A look back with Captain Maureen Kenny

NOAA Oral History 50th Anniversary Series

For NOAA’s 50th anniversary, we are highlighting oral history interviews from 24 employees -- some retired, some still working -- who have made a mark on the agency. Oral historian Molly Graham walks us through their NOAA legacies and the life experiences that led them here.

What's your story? on typewriter

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Captain Maureen Kenny knows what it’s like to be a “first” at NOAA. She joined the NOAA Corps after college in 1975 and was one of the few female commissioned officers at the time. She became the first female officer on the NOAA Ship Davidson in Alaska and at one point was the only female aboard - an experience that shaped her early years in the Corps. Capt. Kenny has no shortage of stories from that time, including lowering her voice an octave to be taken more seriously by an all-male crew. She continued to climb the ranks, and in 1995, became commanding officer of the NOAA Ship Whiting doing surveys along the East Coast. 

Throughout her more than 40-year career, Capt. Kenny saw major advances in hydrographic survey and charting technologies and quite literally wrote the book on how to use side scan sonar, a tool used to detect submerged objects. She retired from federal service in 2016, but continues to advise NOAA’s Office of Coast Survey.

Hear a snippet of the interview recorded on December 6, 2019:

Maureen Kenny, OMAO and NOS
Tenure at NOAA: 1975-2016
Captain Maureen Kenny, Office of Marine and Aviation Operations, National Ocean Service  
Tenure at NOAA: 1975-2016

Listen to the full interview with Maureen Kenny.


On being a woman on ships in the 1970s:

MK: Some of the men were real excited to have women on the board, and they bent over too far to try and help you out, carrying things for you and not wanting you to do things that they could do because they were used to treating women in a certain way. Others did not want us there, and they would go out of their way to make it difficult for us. I liked to think that by the end of my two years – actually, it was two and a half years out there – that I felt things had changed, and they got used to having the two women onboard. I don’t think we had any women crew members by that point yet. My next ship there were actually women crewmembers on board, too. When I asked some of the men later on, they said it was actually a good change because it was more like what society is like on the outside, instead of all these men stuck on this little ship and only in on the weekends when they could see women. They all got in trouble because of it. [laughter] So, it was a mix of how we were treated.

Being a woman came back when I was captain. We were working in Southern ports – Charleston and Cape Fear River up by Wilmington. There were times that I would get on the radio to try and contact another vessel because we wanted to arrange passing, do safe passing, and they would refuse to respond to me. I remember that happening when I was executive.  Then we’d put the C.O. [commanding officer] on. He’d call, and immediately you’d get a response. They were not as accepting, even in the ’90s, of women being out there on a ship.  That was a bit maddening. That’s not right. [laughter] Plus, our captain had a Southern accent, so he fit in much better. I kept saying, “I got to talk with a Southern accent here.”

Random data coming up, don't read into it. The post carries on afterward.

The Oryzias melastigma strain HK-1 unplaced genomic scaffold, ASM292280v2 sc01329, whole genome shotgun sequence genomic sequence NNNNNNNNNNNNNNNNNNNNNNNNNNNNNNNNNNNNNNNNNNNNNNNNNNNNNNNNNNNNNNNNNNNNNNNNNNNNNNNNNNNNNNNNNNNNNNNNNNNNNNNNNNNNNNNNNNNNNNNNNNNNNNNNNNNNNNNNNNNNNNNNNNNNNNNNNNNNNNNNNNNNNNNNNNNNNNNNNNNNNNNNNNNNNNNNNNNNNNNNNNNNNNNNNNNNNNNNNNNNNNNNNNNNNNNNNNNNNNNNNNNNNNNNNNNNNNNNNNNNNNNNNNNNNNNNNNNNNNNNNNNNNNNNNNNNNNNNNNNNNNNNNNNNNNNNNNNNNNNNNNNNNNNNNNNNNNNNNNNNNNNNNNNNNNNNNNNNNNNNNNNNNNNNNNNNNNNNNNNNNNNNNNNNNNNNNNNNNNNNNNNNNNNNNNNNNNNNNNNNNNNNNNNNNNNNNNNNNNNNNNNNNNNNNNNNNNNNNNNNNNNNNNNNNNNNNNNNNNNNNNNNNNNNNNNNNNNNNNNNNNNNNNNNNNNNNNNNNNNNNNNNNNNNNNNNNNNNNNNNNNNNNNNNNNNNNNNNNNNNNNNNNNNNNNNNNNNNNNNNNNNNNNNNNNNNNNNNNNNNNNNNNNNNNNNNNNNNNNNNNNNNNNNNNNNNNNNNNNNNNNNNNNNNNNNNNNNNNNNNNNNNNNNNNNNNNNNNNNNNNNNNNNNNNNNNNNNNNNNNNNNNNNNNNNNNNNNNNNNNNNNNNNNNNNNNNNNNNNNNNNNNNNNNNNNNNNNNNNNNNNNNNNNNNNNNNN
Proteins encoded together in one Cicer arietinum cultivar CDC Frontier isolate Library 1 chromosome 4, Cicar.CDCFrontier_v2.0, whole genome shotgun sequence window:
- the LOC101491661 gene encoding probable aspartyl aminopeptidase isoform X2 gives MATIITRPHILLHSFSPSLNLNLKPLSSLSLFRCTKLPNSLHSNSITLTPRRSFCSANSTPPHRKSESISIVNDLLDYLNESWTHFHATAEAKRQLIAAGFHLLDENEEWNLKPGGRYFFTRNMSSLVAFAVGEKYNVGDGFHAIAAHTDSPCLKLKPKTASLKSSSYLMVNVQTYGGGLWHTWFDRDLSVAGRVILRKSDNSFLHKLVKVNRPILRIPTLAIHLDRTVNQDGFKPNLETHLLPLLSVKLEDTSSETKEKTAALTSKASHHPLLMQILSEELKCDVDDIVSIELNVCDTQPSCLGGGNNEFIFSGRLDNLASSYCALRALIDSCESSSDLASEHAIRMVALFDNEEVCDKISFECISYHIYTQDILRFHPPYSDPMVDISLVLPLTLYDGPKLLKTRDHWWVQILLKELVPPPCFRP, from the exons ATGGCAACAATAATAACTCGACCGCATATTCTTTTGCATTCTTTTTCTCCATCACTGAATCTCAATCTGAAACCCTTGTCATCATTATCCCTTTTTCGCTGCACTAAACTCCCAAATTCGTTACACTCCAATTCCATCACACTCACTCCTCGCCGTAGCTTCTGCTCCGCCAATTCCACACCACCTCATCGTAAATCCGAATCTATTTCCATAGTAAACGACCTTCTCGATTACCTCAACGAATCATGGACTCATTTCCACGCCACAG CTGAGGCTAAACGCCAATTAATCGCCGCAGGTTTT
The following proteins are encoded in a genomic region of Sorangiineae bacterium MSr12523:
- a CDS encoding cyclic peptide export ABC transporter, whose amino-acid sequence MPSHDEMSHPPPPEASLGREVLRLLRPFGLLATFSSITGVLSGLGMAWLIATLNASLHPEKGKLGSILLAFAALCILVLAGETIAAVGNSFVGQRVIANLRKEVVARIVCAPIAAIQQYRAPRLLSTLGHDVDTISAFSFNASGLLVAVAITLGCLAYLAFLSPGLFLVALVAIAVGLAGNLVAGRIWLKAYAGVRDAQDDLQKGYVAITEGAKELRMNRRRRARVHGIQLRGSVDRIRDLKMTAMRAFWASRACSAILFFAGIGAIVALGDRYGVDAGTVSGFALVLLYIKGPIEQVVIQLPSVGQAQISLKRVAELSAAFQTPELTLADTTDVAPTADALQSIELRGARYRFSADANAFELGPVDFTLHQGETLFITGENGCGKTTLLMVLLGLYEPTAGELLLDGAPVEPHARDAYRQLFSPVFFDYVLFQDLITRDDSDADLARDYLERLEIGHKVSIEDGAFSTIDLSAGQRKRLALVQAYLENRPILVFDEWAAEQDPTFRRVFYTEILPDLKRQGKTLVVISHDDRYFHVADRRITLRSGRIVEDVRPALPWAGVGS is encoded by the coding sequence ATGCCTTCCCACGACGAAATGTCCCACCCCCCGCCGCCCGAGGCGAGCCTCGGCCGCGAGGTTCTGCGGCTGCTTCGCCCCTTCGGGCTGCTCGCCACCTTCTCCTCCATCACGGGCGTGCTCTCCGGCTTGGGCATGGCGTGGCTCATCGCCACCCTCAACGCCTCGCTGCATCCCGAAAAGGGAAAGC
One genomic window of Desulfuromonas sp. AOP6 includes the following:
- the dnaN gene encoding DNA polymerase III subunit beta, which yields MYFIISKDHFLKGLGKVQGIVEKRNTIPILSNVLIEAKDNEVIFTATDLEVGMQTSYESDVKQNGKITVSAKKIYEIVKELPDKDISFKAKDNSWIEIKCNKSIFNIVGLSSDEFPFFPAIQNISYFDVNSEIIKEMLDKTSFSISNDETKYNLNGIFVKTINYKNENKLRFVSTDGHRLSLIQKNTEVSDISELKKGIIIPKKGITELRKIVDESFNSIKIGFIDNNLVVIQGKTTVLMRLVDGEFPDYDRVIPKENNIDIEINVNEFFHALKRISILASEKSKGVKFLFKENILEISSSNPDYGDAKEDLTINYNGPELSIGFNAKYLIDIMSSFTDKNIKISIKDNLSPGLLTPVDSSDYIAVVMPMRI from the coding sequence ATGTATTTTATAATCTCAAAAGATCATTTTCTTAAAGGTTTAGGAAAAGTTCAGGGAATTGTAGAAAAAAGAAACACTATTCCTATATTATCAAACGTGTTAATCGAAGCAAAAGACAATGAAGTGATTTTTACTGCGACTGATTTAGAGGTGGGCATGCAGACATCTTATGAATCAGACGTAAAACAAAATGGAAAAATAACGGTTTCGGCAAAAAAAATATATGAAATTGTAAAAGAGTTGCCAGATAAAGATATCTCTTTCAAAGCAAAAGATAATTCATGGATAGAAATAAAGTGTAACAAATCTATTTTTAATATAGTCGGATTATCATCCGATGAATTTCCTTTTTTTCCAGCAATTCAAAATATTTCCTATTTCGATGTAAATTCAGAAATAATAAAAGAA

Well, it's a whole different mindset - it’s the highlight of your career, I think, to be captain of your own ship, but the responsibility is very high. You’re responsible for these 36 people that are onboard the vessel with you, and you have to make the right decisions and you’re in the middle of hurricanes. [laughter] It was interesting the types of people that you get and the things that you face, and I wouldn’t trade it for anything.

On learning about NOAA as a career option: 

MK: Pretty much all my classes were in the sciences. When I got to my end of my junior and I wasn’t sure what I was going to do with that math degree – I know I didn’t want to work for the IRS [Internal Revenue Service] or mortuary [sic], or some of the standard things that you go into when you’re in math. I said I better pick up a teaching certificate just in case. So I took a few classes. There weren’t very many that were required. I took the few classes, and I student-taught in the fall of my senior year. When I was there – and I was not a good teacher. [laughter] [...]

I like to think that I’ve matured more since then, and I might do a much better job. But when I was there student teaching, there was a catalog of who was coming to visit Michigan State for interviews. NOAA was listed, who I’d never heard of before. It said, “Get on a research ship and go to sea.”  I went, “Ooh, that sounds good.” So I signed up for an interview. I went in.  I still remember. I went in on a Wednesday. I was in the sailing club in college, and I went in after sailing, so I was in an old dirty t-shirt with paint on it and torn jeans, and my interview was for Friday. So I went in on Wednesday to research what in the world NOAA is. I went up to the front desk, and I said, “Where can I find information on NOAA?”  She said, “Well, they’ve just canceled all of their Friday interviews, and he’s leaving in about twenty minutes.  You might be able to get an interview now.” It’s amazing when you think how a slight change in something that you’ve done in your life could change the entire course of your life. If I had not gone in to see what in the world NOAA was, I never would have had that interview, and I probably never would have worked with NOAA. I had that interview, took that interview, and I interviewed also for the Peace Corps. Those were my only two that I interviewed for. Luckily, I was accepted into NOAA.